When I’ve had the opportunity to teach the history of religion in America, I’ve regularly used Albert Raboteau’s Canaan Land: A Religious History of African Americans* (Oxford University Press, 2001). I recommend it as an accessible, evenhanded historical overview of the African American religious experience in the American colonies and the United States.
A couple of decades before publishing Canaan Land, Raboteau wrote Slave Religion: The “Invisible Institution” in the Antebellum South* (Oxford University Press, 1978; rev. ed., 2004), which was based on his dissertation. That book became important in opening doors to a much-neglected area of American religious history. And it still deserves attention today for its insights.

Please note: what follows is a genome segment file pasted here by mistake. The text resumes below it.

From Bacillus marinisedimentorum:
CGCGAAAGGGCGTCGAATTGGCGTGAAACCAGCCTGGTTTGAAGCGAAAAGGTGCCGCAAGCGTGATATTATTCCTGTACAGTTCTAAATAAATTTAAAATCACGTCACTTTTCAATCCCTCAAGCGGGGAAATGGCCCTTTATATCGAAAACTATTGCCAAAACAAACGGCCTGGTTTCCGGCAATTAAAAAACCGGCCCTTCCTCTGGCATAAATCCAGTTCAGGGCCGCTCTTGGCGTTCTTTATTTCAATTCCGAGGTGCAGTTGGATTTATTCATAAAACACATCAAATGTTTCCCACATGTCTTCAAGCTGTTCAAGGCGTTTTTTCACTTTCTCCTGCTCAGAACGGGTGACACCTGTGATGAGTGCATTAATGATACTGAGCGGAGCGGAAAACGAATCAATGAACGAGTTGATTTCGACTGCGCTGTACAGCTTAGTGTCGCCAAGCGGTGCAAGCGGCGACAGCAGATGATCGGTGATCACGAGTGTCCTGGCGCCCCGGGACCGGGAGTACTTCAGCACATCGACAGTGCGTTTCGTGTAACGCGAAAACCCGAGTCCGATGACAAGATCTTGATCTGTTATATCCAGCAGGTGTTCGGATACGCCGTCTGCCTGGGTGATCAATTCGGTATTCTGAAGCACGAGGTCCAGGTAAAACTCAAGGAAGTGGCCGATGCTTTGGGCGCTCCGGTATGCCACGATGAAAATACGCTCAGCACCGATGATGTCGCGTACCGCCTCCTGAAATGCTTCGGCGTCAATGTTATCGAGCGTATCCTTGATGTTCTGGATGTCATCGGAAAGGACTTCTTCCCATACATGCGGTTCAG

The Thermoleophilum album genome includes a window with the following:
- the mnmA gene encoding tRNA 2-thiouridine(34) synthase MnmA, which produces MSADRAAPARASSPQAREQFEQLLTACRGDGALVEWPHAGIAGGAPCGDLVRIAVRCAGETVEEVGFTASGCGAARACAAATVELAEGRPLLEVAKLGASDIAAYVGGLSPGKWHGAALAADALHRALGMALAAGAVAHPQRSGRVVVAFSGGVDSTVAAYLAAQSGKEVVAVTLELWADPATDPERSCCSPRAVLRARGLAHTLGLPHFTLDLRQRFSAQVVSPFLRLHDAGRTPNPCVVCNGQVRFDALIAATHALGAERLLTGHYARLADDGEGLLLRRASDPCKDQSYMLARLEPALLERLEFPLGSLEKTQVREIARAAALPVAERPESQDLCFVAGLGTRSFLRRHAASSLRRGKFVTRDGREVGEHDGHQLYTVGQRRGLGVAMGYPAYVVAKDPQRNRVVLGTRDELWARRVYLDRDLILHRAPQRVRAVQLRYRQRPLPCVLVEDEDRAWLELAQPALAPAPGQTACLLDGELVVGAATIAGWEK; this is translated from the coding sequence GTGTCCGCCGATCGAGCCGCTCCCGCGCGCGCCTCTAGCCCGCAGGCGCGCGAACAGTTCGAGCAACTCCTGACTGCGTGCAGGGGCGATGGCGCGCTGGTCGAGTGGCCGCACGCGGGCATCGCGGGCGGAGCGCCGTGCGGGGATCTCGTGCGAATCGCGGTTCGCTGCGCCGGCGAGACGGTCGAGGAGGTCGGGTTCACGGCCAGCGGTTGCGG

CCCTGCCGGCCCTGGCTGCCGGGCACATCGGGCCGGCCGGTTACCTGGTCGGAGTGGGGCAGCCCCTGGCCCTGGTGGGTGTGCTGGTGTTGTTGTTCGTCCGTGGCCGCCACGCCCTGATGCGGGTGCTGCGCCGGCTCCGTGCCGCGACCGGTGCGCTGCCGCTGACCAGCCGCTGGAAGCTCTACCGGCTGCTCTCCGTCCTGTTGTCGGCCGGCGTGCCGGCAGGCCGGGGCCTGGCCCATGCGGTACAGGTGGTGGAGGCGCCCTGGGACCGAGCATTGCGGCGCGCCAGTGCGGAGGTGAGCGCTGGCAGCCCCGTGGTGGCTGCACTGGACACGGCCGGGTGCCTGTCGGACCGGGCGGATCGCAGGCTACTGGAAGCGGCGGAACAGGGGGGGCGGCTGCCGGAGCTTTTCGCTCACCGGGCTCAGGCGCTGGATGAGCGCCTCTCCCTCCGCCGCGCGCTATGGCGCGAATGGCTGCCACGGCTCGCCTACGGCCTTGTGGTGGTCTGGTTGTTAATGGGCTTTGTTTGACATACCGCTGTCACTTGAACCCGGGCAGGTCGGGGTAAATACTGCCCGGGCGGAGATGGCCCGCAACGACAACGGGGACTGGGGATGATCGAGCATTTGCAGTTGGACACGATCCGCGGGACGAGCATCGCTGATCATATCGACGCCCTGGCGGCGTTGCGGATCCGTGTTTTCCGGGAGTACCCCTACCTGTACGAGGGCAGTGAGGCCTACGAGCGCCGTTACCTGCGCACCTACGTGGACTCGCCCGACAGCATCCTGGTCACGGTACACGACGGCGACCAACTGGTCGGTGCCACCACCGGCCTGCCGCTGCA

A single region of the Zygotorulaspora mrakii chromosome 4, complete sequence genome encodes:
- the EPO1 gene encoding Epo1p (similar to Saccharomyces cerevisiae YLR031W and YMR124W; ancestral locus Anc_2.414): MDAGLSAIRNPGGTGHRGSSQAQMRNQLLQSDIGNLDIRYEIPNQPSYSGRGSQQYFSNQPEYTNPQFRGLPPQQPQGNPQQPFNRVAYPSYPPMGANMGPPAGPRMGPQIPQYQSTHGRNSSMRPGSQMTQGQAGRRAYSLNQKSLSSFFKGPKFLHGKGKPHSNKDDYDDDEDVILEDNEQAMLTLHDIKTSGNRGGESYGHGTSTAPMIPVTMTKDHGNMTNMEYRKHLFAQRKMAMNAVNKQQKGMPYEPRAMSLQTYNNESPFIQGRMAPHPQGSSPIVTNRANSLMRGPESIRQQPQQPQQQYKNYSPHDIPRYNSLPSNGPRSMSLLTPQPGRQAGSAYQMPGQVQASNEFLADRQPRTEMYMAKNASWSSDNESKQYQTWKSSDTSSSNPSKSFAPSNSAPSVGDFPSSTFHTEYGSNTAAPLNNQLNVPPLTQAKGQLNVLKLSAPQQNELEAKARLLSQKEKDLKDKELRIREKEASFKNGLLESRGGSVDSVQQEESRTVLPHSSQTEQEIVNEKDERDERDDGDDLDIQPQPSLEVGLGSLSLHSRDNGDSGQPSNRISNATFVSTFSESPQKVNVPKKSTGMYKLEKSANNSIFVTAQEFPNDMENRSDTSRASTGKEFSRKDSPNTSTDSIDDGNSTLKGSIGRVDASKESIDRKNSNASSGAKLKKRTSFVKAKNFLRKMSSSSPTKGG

Chief among those insights is his tracing of the transformation of African religious practices as Africans were transported to the New World. This theme is echoed throughout the book and appears in different forms.Continue reading